Sabbath was the band that turned me on to heavy music. Before I heard Sabbath, all I did was play the Beatle records and learn. The Beatles taught me how to sing and how to play instruments, but it was Sabbath that turned in to where we started cranking out songs like "Sirens" and "City Beneath the Surface" and things like that, which were waaaay heavier than anything we had ever done. They were like the teachers of the hard rock. And Deep Purple, as well. It was a very tough competition there going on with who I liked more. Some albums of Sabbath I liked better, then Deep Purple's album came out and I didn't like it as much. And then they would switch, the next Sabbath album would come out, and then they'd put another album out and I'd like that one better.
Not sure who were the guys that I really respect as writers. Obviously the Beatles started all of that stuff.
: Something that I've always liked about Freddie Mercury and Queen is that they pretty much could do any type of style and also pull it off very well.
: Exactly. And their harmonies. Those harmonies, I've studied that band left and right. I had a friend of mine who used to work for us with JOP named Greg Marchak, who was our assistant producer and live engineer. He had acquired CDs of Queen in the studio - just vocal tracks - and it was the most amazing thing I've ever heard in my life. It's just them singing; you hear a little of the music coming out of their headphones. It was unbelievable how these guys sang. It was just unbelievable.
: If you go on YouTube, I think they have clips of that. They'll have the recordings of Queen where it's just strictly the vocals.
: No, this is before they started doing that stuff on YouTube. This was probably 2002 or something, when this friend of mine started playing that stuff for me. I was like, "Where did you get this?" He goes, "Oh, I got it sent from a friend of mine." But I was blown away when I heard that stuff. Now you can hear that stuff all the time. They have that all over where they call decoded or something. Or stripped down, "Here's this song with just the bass track." But ten years ago or so they didn't really have that.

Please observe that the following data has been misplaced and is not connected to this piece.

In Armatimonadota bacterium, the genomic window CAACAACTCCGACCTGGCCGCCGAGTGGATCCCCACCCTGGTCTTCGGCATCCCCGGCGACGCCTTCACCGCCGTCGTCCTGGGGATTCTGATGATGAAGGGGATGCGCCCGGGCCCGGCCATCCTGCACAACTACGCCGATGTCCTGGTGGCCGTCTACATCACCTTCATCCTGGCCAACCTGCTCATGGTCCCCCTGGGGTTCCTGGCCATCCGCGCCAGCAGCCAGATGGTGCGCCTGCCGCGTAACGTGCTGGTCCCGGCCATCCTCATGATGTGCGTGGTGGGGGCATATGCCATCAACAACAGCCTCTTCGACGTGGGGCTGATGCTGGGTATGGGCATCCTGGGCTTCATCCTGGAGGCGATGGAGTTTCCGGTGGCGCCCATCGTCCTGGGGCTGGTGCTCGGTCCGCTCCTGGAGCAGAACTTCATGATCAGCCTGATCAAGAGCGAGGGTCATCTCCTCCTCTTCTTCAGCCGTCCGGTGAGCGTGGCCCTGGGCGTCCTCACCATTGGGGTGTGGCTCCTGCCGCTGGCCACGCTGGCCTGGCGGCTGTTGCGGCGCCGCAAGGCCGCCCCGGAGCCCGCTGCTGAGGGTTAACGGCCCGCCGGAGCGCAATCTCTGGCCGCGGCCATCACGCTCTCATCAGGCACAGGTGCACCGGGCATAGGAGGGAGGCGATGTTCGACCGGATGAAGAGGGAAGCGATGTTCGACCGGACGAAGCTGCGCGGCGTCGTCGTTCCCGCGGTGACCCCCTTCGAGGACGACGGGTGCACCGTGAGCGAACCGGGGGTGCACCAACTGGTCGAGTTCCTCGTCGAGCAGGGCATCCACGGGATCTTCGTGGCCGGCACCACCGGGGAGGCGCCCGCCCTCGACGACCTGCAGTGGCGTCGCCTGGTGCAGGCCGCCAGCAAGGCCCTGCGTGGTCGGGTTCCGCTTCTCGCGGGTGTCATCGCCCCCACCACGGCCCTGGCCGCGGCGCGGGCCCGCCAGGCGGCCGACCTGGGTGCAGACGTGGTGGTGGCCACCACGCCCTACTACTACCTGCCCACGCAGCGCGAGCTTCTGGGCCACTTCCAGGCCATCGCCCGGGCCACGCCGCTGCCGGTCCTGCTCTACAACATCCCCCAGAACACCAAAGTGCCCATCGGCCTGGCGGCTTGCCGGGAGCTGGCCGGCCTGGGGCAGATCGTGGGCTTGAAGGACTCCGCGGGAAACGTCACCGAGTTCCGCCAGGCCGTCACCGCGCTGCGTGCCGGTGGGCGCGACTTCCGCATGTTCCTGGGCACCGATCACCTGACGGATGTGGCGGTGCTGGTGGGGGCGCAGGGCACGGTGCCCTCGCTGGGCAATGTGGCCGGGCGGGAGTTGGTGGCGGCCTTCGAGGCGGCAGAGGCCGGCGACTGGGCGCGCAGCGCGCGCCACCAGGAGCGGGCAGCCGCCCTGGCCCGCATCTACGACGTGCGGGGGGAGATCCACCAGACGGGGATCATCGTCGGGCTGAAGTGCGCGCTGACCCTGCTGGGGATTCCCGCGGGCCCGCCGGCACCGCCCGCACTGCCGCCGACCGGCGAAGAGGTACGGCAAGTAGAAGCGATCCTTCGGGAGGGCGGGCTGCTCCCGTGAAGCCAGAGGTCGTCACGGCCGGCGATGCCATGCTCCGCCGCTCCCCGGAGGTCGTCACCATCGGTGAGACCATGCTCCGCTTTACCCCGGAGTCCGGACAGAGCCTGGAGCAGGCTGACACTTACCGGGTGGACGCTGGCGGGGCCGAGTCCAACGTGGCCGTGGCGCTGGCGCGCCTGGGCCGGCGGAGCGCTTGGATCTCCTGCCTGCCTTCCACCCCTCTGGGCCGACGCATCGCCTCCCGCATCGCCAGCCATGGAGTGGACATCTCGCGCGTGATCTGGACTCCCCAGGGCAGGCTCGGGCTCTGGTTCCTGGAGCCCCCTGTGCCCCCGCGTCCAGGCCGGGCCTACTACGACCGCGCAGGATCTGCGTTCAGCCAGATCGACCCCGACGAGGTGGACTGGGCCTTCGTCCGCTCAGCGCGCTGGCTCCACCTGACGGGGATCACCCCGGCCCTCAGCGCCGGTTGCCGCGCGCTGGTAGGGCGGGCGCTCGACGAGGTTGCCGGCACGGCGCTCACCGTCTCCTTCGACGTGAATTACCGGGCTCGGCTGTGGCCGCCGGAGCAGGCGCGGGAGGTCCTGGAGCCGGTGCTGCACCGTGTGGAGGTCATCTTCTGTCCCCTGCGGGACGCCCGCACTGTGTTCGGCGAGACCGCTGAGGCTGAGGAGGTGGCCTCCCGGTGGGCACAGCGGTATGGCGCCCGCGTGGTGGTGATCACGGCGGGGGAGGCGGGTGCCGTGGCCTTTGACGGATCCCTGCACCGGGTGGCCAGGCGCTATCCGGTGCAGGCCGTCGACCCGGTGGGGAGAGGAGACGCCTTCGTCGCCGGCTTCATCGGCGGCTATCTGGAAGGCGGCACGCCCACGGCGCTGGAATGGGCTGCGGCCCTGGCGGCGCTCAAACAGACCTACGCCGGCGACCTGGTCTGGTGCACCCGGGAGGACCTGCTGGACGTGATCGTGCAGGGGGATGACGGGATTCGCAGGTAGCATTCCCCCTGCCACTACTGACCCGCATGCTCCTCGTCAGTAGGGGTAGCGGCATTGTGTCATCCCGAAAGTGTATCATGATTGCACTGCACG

: Would you agree that Savatage was one of the first ever true prog metal bands?
: Absolutely. No doubt about it. I think that really started with Hall of the Mountain King
, but then definitely from Gutter Ballet
on, we definitely expanded. We had done three or four records that were basically the same, except for Fight for the Rock
, which we don't count. That's like the red-headed stepchild.
But yeah, we started going that route, definitely with Gutter
. I had never heard of the term prog rock until a few years ago. I didn't know what it was. Back in 1987 I don't remember that term being around. Was it?
: The only other band that may have been described that way is maybe Queensrÿche, but I really don't remember them being described like that around the time that also Savatage was around, back in '87.
: Yeah, it's weird. I'm wondering when that prog base first started popping up as a new genre. I've got to check that out. That's going to bother me all day now. I want to know when the first time someone said "prog rock."
: I think Dream Theater may have been the first band to be called prog metal.
: If you really think about it, the first prog-type band was probably ELP. But I see what you're saying. Dream Theater to me, I like that band a lot. I think the drummer is amazing, just too many solos for me. I can't help it, man. They're great players. You can't take away the talent. These guys are unbelievably talented. Some of those solo sections are just like, "Okaaaay," but great band. People like 'em, so people like 20 minute guitar solos.
: You just mentioned the songs "Hall of the Mountain King" and also "Gutter Ballet." What do you remember about the writing and recording of those two tracks?